The Sun Is Also a Star

Nicola Yoon's The Sun Is Also a Star is a love story that feels timeless in its cosmic examination of what makes the human heart beat faster (think Keats) and yet is decidedly modern (think IKEA references and the word "ass" used as an adjective).

The novel--a finalist for the 2016 National Book Award for Young People's Literature--largely unfolds in the alternating first-person voices of two star-crossed lovers in New York. Seventeen-year-old high school senior Natasha Kingsley is a Jamaican-born black girl from Brooklyn. Daniel Bae, also 17, is the son of Korean immigrants and lives in Harlem. There are more than two sides to this story. Yoon (Everything, Everything) deepens her narrative with interruptions from an omniscient narrator who not only discusses multiverses, fate and the Jamaican word "irie," but also offers a lively chorus of perspectives.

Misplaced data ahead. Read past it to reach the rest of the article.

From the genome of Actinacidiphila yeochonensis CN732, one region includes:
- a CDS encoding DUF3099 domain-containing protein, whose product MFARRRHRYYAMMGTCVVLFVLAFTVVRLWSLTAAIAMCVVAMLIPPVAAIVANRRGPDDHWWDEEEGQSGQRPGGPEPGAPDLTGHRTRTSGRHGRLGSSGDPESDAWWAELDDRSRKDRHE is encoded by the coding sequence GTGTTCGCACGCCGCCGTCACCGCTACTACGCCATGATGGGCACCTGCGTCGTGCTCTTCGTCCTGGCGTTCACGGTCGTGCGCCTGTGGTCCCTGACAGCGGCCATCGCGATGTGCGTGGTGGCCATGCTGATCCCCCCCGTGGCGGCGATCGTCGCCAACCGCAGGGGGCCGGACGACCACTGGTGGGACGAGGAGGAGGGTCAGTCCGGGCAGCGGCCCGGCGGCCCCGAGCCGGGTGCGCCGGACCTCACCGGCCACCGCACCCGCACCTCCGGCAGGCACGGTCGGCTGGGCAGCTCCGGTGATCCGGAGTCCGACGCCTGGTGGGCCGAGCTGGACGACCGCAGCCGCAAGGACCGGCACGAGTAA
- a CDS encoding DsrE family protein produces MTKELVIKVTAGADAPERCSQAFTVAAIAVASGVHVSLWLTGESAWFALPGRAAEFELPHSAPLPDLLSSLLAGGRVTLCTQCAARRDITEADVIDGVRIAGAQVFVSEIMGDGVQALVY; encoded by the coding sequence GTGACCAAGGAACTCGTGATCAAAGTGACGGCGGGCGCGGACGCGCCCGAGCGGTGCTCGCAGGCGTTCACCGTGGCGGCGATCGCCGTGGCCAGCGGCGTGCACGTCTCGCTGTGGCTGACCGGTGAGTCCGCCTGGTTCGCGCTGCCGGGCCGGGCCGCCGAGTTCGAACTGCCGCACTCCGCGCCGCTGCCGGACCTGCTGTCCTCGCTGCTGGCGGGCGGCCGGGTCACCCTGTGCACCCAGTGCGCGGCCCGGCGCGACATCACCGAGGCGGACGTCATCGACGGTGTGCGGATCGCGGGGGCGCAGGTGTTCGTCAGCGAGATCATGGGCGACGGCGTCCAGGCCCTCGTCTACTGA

Natasha first encounters Daniel in Manhattan on the day her family is scheduled to be deported. Daniel--on his way to a college admissions interview--spots Natasha with her "enormous, curly Afro and almost-as-enormous pink headphones" and follows her into a record store. Witty repartee ensues and sparks fly for the next 12 hours; that there's "something big" between them is undeniable. Despite his "poem-writing tendencies," science-minded Natasha likes this fine, funny, earnest boy way too much for a girl who's about to leave the country forever.

The Sun Is Also a Star--an exhilarating, hopeful novel exploring identity, family, the love of science and the science of love, dark matter and interconnectedness--is about seeing and being seen and the possibility of love... and it shines. --Karin Snelson, children's & YA editor, Shelf Awareness

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